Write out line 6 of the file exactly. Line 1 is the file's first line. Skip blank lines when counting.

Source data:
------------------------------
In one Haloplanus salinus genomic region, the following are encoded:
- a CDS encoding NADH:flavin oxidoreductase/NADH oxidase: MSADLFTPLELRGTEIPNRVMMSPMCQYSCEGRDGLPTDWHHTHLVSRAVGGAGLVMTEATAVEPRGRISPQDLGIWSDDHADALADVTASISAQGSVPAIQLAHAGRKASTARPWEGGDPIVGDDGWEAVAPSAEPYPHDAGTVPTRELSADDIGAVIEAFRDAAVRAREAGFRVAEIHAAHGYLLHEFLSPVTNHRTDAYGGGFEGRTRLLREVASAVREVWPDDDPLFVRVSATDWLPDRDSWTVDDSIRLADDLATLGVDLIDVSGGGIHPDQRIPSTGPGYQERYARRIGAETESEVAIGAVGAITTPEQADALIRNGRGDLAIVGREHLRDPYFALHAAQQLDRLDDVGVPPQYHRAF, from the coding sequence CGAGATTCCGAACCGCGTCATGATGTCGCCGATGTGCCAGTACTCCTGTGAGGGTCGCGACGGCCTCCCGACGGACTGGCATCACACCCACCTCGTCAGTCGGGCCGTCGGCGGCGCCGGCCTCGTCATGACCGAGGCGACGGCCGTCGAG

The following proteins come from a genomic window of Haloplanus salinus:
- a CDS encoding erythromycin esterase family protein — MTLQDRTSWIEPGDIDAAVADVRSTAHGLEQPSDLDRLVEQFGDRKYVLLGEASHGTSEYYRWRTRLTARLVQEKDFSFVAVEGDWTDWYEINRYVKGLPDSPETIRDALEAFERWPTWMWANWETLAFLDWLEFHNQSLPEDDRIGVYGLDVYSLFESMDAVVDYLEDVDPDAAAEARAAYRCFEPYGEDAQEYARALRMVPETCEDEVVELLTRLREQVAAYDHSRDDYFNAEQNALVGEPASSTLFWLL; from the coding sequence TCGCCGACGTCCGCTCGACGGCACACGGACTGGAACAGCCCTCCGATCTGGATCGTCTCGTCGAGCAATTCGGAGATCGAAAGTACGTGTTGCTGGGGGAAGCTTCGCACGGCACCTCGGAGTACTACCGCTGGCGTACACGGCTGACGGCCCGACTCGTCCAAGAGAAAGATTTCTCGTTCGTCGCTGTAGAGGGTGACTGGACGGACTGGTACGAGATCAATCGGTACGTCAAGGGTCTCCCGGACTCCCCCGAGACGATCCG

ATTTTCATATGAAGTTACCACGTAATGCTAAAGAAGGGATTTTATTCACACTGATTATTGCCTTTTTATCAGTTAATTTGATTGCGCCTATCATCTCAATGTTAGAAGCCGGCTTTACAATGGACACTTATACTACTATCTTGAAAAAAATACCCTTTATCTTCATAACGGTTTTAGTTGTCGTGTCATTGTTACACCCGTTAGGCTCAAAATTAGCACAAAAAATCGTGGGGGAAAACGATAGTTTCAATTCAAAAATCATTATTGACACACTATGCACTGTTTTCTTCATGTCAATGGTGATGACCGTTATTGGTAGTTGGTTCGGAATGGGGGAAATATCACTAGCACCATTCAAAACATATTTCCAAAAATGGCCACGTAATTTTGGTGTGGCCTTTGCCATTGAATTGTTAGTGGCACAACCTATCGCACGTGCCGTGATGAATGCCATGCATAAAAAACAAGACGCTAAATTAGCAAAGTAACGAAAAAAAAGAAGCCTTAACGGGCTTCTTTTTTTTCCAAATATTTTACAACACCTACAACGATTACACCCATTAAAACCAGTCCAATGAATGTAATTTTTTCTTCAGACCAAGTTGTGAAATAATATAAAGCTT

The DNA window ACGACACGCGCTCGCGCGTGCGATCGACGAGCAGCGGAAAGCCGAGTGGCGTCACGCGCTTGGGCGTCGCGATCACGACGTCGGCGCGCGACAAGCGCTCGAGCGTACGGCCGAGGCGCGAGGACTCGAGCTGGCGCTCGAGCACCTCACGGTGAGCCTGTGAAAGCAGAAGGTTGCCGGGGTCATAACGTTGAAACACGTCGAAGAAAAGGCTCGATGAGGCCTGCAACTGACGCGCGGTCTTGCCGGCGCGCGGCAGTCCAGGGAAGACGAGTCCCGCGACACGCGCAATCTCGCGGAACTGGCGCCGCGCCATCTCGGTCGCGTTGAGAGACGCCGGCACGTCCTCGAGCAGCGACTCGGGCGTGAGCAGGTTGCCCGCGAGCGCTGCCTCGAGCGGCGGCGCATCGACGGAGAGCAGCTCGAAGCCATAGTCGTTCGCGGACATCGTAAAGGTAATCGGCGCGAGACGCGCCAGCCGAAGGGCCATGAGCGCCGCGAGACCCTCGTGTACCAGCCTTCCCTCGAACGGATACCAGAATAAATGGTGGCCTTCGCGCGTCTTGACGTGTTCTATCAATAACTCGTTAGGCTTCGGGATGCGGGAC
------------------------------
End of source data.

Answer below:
The DNA window ACGACACGCGCTCGCGCGTGCGATCGACGAGCAGCGGAAAGCCGAGTGGCGTCACGCGCTTGGGCGTCGCGATCACGACGTCGGCGCGCGACAAGCGCTCGAGCGTACGGCCGAGGCGCGAGGACTCGAGCTGGCGCTCGAGCACCTCACGGTGAGCCTGTGAAAGCAGAAGGTTGCCGGGGTCATAACGTTGAAACACGTCGAAGAAAAGGCTCGATGAGGCCTGCAACTGACGCGCGGTCTTGCCGGCGCGCGGCAGTCCAGGGAAGACGAGTCCCGCGACACGCGCAATCTCGCGGAACTGGCGCCGCGCCATCTCGGTCGCGTTGAGAGACGCCGGCACGTCCTCGAGCAGCGACTCGGGCGTGAGCAGGTTGCCCGCGAGCGCTGCCTCGAGCGGCGGCGCATCGACGGAGAGCAGCTCGAAGCCATAGTCGTTCGCGGACATCGTAAAGGTAATCGGCGCGAGACGCGCCAGCCGAAGGGCCATGAGCGCCGCGAGACCCTCGTGTACCAGCCTTCCCTCGAACGGATACCAGAATAAATGGTGGCCTTCGCGCGTCTTGACGTGTTCTATCAATAACTCGTTAGGCTTCGGGATGCGGGAC